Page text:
Riley Sommerville is off to Minneapolis for the 2017 world junior racquetball championships, which run Nov. 5 to 11. The 12-year-old earned her spot with Canada’s junior national team despite being two years younger than the competition. Dan Ferguson Langley Times

Riley Sommerville is off to Minneapolis for the 2017 world junior racquetball championships, which run Nov. 5 to 11. The 12-year-old earned her spot with Canada’s junior national team despite being two years younger than the competition. Dan Ferguson Langley Times

Ready to make a ‘racquet’ for Canada

Langley’s Riley Sommerville representing Canada at world junior racquetball championships

Make no mistake about it, Riley Sommerville does not like to lose, nor does she expect to.

Sure, Sommerville may say all the right things about how she is excited for the opportunity to represent Canada and use this is a learning experience since she is younger than her competition.

But mention winning and losing, and the 12-year-old’s face breaks into a big smile when that topic is broached.

“If you go on that court thinking you are going to lose, you probably are,” she explained.

Sommerville, a Grade 8 student at Yorkson Creek Middle School, is off to Minneapolis this week where she will represent Canada at the world junior racquetball championships, which run Nov. 5 to 11.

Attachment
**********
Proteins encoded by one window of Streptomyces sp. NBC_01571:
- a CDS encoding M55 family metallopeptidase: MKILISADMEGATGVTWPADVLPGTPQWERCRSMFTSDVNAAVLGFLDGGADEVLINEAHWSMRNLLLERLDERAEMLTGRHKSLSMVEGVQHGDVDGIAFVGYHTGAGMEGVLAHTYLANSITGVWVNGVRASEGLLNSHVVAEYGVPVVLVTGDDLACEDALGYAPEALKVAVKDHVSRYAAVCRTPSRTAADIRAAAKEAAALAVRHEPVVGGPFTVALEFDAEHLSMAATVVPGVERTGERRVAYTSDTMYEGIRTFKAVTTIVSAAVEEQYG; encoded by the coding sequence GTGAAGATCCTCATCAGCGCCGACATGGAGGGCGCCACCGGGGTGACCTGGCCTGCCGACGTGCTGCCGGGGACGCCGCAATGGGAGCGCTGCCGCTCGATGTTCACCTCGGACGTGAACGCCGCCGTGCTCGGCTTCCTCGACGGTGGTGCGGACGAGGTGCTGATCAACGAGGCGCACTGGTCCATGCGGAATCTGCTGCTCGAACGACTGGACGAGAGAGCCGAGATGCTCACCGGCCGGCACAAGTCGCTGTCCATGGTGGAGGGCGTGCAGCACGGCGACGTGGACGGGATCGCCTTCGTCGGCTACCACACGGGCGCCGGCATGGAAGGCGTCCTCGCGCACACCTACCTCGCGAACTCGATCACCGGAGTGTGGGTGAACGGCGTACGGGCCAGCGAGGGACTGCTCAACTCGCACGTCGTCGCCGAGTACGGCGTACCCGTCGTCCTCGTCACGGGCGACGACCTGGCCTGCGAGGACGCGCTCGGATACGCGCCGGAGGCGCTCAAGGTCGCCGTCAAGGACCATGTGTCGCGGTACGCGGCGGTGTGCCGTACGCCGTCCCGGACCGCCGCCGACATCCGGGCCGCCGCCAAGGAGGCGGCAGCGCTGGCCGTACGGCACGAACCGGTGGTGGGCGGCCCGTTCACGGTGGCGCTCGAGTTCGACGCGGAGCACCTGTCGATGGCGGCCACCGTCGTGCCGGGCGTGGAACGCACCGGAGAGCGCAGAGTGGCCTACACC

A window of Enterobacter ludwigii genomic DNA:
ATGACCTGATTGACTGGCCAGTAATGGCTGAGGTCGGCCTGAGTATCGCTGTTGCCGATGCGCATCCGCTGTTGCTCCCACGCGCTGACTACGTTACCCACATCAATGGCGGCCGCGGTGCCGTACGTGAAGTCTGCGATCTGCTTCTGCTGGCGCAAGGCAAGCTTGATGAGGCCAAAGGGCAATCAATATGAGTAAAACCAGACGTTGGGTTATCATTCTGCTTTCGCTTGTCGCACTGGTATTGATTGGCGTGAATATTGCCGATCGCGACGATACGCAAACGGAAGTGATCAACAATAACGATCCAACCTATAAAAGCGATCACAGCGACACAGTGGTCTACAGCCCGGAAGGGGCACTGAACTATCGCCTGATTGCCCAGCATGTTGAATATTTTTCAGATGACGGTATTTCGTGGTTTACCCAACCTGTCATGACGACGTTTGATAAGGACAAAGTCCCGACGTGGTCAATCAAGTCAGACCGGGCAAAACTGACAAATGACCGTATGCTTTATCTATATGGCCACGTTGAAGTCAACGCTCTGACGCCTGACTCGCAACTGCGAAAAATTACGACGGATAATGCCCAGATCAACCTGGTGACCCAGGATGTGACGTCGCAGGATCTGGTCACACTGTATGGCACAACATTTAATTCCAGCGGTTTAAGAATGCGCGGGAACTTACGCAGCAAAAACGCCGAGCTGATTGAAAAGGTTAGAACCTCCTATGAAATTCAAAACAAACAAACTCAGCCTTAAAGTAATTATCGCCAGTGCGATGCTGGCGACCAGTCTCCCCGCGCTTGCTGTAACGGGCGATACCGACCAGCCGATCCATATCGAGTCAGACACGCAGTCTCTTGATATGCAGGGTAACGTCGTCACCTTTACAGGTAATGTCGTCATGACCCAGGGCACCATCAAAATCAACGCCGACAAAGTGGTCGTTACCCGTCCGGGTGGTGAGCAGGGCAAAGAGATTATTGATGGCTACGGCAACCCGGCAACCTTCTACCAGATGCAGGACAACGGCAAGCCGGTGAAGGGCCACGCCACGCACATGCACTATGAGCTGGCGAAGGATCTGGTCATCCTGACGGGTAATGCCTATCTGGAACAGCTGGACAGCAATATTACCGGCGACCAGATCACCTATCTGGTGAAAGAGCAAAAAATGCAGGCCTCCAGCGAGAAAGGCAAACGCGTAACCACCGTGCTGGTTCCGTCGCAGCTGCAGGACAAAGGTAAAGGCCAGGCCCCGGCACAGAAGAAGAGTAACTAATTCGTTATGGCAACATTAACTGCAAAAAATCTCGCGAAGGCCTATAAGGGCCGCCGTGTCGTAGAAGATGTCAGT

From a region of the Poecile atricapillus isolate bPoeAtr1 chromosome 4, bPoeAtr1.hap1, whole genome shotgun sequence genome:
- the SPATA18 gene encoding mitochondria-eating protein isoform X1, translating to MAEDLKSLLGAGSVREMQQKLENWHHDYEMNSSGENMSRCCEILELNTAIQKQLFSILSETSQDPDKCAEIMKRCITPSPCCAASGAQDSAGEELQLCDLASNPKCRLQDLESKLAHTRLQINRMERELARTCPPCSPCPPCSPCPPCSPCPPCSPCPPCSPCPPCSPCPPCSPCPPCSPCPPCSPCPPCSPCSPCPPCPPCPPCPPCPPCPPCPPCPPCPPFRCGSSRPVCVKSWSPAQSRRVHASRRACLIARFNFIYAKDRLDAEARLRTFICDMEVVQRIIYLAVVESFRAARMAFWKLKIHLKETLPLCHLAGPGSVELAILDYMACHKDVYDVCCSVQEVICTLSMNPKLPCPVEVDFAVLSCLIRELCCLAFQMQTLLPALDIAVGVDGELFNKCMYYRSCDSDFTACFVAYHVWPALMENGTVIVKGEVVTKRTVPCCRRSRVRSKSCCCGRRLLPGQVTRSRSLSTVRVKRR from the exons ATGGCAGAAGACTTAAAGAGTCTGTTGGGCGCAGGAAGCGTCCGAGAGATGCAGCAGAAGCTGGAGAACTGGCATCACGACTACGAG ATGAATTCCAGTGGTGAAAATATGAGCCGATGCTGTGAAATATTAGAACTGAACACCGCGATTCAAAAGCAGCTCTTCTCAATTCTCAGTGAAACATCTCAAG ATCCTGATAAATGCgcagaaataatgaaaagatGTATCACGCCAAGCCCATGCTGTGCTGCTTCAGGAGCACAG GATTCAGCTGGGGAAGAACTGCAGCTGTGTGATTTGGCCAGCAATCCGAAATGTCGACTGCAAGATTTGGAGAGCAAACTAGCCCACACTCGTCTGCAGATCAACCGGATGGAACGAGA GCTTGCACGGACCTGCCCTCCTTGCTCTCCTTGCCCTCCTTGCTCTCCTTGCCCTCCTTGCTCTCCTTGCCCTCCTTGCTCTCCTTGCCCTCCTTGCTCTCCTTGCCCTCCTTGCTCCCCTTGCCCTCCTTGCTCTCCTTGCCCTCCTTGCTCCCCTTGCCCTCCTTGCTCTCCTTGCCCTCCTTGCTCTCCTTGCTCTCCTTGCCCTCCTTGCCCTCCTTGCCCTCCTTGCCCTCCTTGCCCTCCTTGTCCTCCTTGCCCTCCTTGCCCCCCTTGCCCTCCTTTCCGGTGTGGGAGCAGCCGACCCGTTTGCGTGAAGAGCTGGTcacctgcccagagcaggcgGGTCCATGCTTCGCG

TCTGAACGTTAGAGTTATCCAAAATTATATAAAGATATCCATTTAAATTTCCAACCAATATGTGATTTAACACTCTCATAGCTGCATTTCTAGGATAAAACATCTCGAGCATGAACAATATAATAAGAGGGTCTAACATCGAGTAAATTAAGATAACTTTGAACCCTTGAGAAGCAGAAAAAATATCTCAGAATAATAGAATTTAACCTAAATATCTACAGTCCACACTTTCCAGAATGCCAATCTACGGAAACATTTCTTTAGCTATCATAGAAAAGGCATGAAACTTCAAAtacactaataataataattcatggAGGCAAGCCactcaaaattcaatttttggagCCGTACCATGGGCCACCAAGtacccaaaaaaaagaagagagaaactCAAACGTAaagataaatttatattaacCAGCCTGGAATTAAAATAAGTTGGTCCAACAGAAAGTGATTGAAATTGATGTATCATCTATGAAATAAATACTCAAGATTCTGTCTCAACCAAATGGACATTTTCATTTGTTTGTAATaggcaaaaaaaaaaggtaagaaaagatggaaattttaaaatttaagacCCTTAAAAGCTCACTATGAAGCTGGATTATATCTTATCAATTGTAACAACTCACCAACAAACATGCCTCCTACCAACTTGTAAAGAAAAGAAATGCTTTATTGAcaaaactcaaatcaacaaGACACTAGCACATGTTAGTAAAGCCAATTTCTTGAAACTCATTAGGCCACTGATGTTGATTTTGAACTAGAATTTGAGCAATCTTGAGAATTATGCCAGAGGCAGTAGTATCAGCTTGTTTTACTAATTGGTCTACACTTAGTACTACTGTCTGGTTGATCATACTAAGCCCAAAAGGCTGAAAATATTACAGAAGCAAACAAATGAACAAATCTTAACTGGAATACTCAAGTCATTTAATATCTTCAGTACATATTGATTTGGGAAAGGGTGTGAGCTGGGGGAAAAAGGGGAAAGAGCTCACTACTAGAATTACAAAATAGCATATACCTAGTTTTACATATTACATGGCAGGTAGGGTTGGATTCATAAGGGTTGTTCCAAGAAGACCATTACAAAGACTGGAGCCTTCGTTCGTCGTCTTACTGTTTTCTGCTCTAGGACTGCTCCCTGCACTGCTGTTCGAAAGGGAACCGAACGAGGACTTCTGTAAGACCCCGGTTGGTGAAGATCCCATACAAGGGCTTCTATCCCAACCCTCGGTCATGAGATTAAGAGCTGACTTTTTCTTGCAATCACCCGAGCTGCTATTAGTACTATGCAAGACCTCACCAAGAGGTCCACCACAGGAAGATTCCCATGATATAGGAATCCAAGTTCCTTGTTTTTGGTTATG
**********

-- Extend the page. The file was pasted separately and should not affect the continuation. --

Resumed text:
Sommerville earned her spot on Team Canada after finishing second in the U14 division at the Canadian junior national championships back in April in Ontario.

She also won the U12 title, but Team Canada was only sending a squad to the junior world championships for the U14, U16 and U18 divisions.

And Sommerville nearly never made it to her top-two finish — she lost to Quebec’s Juliette Parent, who will now be her partner for doubles at the upcoming championships — after losing the first set in the semifinal match and then being two points away from elimination before rallying for victory.

That come-from-behind victory is a snapshot of Sommerville’s overall demeanour on the court, according to her coach.

“Her level of competitiveness — she doesn’t get down on herself and really fights hard,” said Eric Urteaga, when asked what stands out about Sommerville.

“She is just really enthusiastic, (has a) great attitude and is a really good competitor and she maintains that positive attitude throughout the match.”

When Urteaga began coaching Sommerville a few years back at the Newlands Golf and Country Club, her athleticism was already evident as was her hand-eye co-ordination, a skill essential to success in racquetball.

“And her fundamentals, swing, game play and strategy, and how to compete, have all really evolved over the last year and a half,” he added.

“This will be a great building experience for the future (and) I think she the talent to go really far.

“It is just a matter of getting that experience and dedicating herself to continue working hard at it.”

While some young teens may shy away from pressure, Sommerville embraces it.

“I play better when I am under pressure (and) I like it when people watch me play,” she said.

“Right now I am going for the experience, but I really want to win. I want to finish as high as I can,” she said.

She gets her competitive nature from her grandfather, Larry Oakley, who also introduced her to the sport.

The pair will play occasionally but Sommerville says her grandfather doesn’t go easy on her.


sports@langleytimes.com

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